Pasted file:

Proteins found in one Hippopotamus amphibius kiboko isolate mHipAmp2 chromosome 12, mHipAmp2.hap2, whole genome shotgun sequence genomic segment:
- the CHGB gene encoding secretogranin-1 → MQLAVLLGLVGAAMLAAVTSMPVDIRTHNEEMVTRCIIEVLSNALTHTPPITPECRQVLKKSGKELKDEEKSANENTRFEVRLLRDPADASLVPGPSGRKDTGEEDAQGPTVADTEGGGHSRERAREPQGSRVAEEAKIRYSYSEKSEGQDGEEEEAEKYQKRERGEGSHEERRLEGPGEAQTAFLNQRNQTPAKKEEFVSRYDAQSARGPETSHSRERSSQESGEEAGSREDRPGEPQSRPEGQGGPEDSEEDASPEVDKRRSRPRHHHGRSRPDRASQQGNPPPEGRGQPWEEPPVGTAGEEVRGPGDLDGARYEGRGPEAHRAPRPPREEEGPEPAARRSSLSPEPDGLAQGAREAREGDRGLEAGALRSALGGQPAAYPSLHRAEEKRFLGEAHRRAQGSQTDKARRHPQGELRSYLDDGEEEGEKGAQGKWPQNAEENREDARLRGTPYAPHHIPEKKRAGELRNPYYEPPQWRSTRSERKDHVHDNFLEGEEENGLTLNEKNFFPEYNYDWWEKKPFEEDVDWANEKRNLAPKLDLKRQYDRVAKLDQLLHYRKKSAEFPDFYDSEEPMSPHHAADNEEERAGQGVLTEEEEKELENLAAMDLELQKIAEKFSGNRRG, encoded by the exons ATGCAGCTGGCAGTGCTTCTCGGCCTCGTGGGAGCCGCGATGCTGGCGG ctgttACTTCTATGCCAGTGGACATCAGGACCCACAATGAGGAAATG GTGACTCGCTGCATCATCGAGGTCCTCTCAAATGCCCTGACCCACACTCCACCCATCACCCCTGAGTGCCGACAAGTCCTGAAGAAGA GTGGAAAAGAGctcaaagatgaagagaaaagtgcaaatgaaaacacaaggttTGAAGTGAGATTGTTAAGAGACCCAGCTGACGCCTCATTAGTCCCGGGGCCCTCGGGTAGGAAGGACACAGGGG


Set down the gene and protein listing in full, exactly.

Proteins found in one Hippopotamus amphibius kiboko isolate mHipAmp2 chromosome 12, mHipAmp2.hap2, whole genome shotgun sequence genomic segment:
- the CHGB gene encoding secretogranin-1 → MQLAVLLGLVGAAMLAAVTSMPVDIRTHNEEMVTRCIIEVLSNALTHTPPITPECRQVLKKSGKELKDEEKSANENTRFEVRLLRDPADASLVPGPSGRKDTGEEDAQGPTVADTEGGGHSRERAREPQGSRVAEEAKIRYSYSEKSEGQDGEEEEAEKYQKRERGEGSHEERRLEGPGEAQTAFLNQRNQTPAKKEEFVSRYDAQSARGPETSHSRERSSQESGEEAGSREDRPGEPQSRPEGQGGPEDSEEDASPEVDKRRSRPRHHHGRSRPDRASQQGNPPPEGRGQPWEEPPVGTAGEEVRGPGDLDGARYEGRGPEAHRAPRPPREEEGPEPAARRSSLSPEPDGLAQGAREAREGDRGLEAGALRSALGGQPAAYPSLHRAEEKRFLGEAHRRAQGSQTDKARRHPQGELRSYLDDGEEEGEKGAQGKWPQNAEENREDARLRGTPYAPHHIPEKKRAGELRNPYYEPPQWRSTRSERKDHVHDNFLEGEEENGLTLNEKNFFPEYNYDWWEKKPFEEDVDWANEKRNLAPKLDLKRQYDRVAKLDQLLHYRKKSAEFPDFYDSEEPMSPHHAADNEEERAGQGVLTEEEEKELENLAAMDLELQKIAEKFSGNRRG, encoded by the exons ATGCAGCTGGCAGTGCTTCTCGGCCTCGTGGGAGCCGCGATGCTGGCGG ctgttACTTCTATGCCAGTGGACATCAGGACCCACAATGAGGAAATG GTGACTCGCTGCATCATCGAGGTCCTCTCAAATGCCCTGACCCACACTCCACCCATCACCCCTGAGTGCCGACAAGTCCTGAAGAAGA GTGGAAAAGAGctcaaagatgaagagaaaagtgcaaatgaaaacacaaggttTGAAGTGAGATTGTTAAGAGACCCAGCTGACGCCTCATTAGTCCCGGGGCCCTCGGGTAGGAAGGACACAGGGG